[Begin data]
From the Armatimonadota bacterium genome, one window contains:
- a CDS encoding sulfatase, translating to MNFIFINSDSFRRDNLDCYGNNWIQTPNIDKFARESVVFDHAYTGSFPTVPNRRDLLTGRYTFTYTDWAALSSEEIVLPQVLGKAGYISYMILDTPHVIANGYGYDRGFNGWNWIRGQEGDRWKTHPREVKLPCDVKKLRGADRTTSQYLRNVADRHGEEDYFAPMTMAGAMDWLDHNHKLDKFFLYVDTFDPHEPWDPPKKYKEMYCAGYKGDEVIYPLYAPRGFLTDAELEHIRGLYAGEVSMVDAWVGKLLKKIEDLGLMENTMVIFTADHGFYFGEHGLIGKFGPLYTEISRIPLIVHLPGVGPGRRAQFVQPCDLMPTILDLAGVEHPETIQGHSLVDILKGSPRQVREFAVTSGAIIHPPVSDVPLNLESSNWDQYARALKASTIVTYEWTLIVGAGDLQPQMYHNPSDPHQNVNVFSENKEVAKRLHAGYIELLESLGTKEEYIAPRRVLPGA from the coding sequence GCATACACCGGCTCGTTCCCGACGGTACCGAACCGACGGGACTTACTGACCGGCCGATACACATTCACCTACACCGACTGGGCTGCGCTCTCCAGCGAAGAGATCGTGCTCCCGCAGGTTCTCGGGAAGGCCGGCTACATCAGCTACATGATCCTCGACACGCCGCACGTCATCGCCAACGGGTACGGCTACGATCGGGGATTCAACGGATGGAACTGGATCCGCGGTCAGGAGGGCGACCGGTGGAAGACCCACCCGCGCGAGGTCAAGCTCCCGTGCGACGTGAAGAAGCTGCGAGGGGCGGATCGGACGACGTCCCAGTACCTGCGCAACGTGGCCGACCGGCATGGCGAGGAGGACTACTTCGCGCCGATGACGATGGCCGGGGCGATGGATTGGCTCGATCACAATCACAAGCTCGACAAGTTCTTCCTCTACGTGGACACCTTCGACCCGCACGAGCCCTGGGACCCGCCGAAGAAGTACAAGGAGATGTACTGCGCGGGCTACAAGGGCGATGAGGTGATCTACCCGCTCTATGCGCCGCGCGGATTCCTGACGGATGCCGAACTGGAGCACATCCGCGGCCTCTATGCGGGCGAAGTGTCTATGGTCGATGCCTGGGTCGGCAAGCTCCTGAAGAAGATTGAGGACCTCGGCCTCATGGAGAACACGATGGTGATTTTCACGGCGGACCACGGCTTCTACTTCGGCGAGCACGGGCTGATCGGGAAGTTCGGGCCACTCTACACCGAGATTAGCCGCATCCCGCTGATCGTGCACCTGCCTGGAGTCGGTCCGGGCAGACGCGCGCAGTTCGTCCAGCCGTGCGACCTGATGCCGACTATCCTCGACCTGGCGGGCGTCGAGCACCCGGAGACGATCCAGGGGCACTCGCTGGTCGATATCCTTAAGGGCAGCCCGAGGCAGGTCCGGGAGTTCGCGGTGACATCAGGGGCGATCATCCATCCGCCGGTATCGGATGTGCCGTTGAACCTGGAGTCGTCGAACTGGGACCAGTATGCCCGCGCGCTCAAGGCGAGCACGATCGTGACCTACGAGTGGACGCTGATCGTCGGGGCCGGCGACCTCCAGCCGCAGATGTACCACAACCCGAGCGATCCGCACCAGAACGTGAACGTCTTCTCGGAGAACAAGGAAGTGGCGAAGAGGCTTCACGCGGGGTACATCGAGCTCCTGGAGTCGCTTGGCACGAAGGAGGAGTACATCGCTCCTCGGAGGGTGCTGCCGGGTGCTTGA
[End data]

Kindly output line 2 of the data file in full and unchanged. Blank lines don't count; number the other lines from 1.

- a CDS encoding sulfatase, translating to MNFIFINSDSFRRDNLDCYGNNWIQTPNIDKFARESVVFDHAYTGSFPTVPNRRDLLTGRYTFTYTDWAALSSEEIVLPQVLGKAGYISYMILDTPHVIANGYGYDRGFNGWNWIRGQEGDRWKTHPREVKLPCDVKKLRGADRTTSQYLRNVADRHGEEDYFAPMTMAGAMDWLDHNHKLDKFFLYVDTFDPHEPWDPPKKYKEMYCAGYKGDEVIYPLYAPRGFLTDAELEHIRGLYAGEVSMVDAWVGKLLKKIEDLGLMENTMVIFTADHGFYFGEHGLIGKFGPLYTEISRIPLIVHLPGVGPGRRAQFVQPCDLMPTILDLAGVEHPETIQGHSLVDILKGSPRQVREFAVTSGAIIHPPVSDVPLNLESSNWDQYARALKASTIVTYEWTLIVGAGDLQPQMYHNPSDPHQNVNVFSENKEVAKRLHAGYIELLESLGTKEEYIAPRRVLPGA from the coding sequence GCATACACCGGCTCGTTCCCGACGGTACCGAACCGACGGGACTTACTGACCGGCCGATACACATTCACCTACACCGACTGGGCTGCGCTCTCCAGCGAAGAGATCGTGCTCCCGCAGGTTCTCGGGAAGGCCGGCTACATCAGCTACATGATCCTCGACACGCCGCACGTCATCGCCAACGGGTACGGCTACGATCGGGGATTCAACGGATGGAACTGGATCCGCGGTCAGGAGGGCGACCGGTGGAAGACCCACCCGCGCGAGGTCAAGCTCCCGTGCGACGTGAAGAAGCTGCGAGGGGCGGATCGGACGACGTCCCAGTACCTGCGCAACGTGGCCGACCGGCATGGCGAGGAGGACTACTTCGCGCCGATGACGATGGCCGGGGCGATGGATTGGCTCGATCACAATCACAAGCTCGACAAGTTCTTCCTCTACGTGGACACCTTCGACCCGCACGAGCCCTGGGACCCGCCGAAGAAGTACAAGGAGATGTACTGCGCGGGCTACAAGGGCGATGAGGTGATCTACCCGCTCTATGCGCCGCGCGGATTCCTGACGGATGCCGAACTGGAGCACATCCGCGGCCTCTATGCGGGCGAAGTGTCTATGGTCGATGCCTGGGTCGGCAAGCTCCTGAAGAAGATTGAGGACCTCGGCCTCATGGAGAACACGATGGTGATTTTCACGGCGGACCACGGCTTCTACTTCGGCGAGCACGGGCTGATCGGGAAGTTCGGGCCACTCTACACCGAGATTAGCCGCATCCCGCTGATCGTGCACCTGCCTGGAGTCGGTCCGGGCAGACGCGCGCAGTTCGTCCAGCCGTGCGACCTGATGCCGACTATCCTCGACCTGGCGGGCGTCGAGCACCCGGAGACGATCCAGGGGCACTCGCTGGTCGATATCCTTAAGGGCAGCCCGAGGCAGGTCCGGGAGTTCGCGGTGACATCAGGGGCGATCATCCATCCGCCGGTATCGGATGTGCCGTTGAACCTGGAGTCGTCGAACTGGGACCAGTATGCCCGCGCGCTCAAGGCGAGCACGATCGTGACCTACGAGTGGACGCTGATCGTCGGGGCCGGCGACCTCCAGCCGCAGATGTACCACAACCCGAGCGATCCGCACCAGAACGTGAACGTCTTCTCGGAGAACAAGGAAGTGGCGAAGAGGCTTCACGCGGGGTACATCGAGCTCCTGGAGTCGCTTGGCACGAAGGAGGAGTACATCGCTCCTCGGAGGGTGCTGCCGGGTGCTTGA